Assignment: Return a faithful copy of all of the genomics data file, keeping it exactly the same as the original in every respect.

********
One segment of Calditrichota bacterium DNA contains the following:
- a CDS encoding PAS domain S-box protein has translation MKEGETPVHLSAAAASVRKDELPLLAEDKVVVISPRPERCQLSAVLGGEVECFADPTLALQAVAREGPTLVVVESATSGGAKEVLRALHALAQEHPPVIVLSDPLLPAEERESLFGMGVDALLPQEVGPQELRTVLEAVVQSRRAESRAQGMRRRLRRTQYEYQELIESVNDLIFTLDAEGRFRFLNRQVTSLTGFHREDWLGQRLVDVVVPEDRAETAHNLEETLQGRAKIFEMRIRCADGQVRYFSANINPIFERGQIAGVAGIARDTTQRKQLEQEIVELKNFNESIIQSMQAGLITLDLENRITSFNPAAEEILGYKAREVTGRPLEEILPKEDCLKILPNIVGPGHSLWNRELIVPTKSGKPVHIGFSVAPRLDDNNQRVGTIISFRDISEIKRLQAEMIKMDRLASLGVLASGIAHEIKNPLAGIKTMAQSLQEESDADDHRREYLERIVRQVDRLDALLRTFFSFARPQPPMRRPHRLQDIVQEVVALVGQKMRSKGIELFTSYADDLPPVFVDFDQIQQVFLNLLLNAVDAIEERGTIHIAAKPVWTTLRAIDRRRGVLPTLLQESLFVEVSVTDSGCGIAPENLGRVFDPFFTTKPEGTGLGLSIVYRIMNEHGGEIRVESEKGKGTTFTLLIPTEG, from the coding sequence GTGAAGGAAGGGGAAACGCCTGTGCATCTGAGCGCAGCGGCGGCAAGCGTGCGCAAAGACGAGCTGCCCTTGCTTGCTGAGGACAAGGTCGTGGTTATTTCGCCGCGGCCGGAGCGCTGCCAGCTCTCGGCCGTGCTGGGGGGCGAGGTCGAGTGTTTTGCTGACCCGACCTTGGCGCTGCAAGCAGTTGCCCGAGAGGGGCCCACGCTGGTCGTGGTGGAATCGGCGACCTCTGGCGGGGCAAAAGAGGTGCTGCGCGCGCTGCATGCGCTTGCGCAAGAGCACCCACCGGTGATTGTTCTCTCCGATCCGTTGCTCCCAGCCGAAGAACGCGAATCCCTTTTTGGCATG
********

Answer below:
One segment of Calditrichota bacterium DNA contains the following:
- a CDS encoding PAS domain S-box protein has translation MKEGETPVHLSAAAASVRKDELPLLAEDKVVVISPRPERCQLSAVLGGEVECFADPTLALQAVAREGPTLVVVESATSGGAKEVLRALHALAQEHPPVIVLSDPLLPAEERESLFGMGVDALLPQEVGPQELRTVLEAVVQSRRAESRAQGMRRRLRRTQYEYQELIESVNDLIFTLDAEGRFRFLNRQVTSLTGFHREDWLGQRLVDVVVPEDRAETAHNLEETLQGRAKIFEMRIRCADGQVRYFSANINPIFERGQIAGVAGIARDTTQRKQLEQEIVELKNFNESIIQSMQAGLITLDLENRITSFNPAAEEILGYKAREVTGRPLEEILPKEDCLKILPNIVGPGHSLWNRELIVPTKSGKPVHIGFSVAPRLDDNNQRVGTIISFRDISEIKRLQAEMIKMDRLASLGVLASGIAHEIKNPLAGIKTMAQSLQEESDADDHRREYLERIVRQVDRLDALLRTFFSFARPQPPMRRPHRLQDIVQEVVALVGQKMRSKGIELFTSYADDLPPVFVDFDQIQQVFLNLLLNAVDAIEERGTIHIAAKPVWTTLRAIDRRRGVLPTLLQESLFVEVSVTDSGCGIAPENLGRVFDPFFTTKPEGTGLGLSIVYRIMNEHGGEIRVESEKGKGTTFTLLIPTEG, from the coding sequence GTGAAGGAAGGGGAAACGCCTGTGCATCTGAGCGCAGCGGCGGCAAGCGTGCGCAAAGACGAGCTGCCCTTGCTTGCTGAGGACAAGGTCGTGGTTATTTCGCCGCGGCCGGAGCGCTGCCAGCTCTCGGCCGTGCTGGGGGGCGAGGTCGAGTGTTTTGCTGACCCGACCTTGGCGCTGCAAGCAGTTGCCCGAGAGGGGCCCACGCTGGTCGTGGTGGAATCGGCGACCTCTGGCGGGGCAAAAGAGGTGCTGCGCGCGCTGCATGCGCTTGCGCAAGAGCACCCACCGGTGATTGTTCTCTCCGATCCGTTGCTCCCAGCCGAAGAACGCGAATCCCTTTTTGGCATG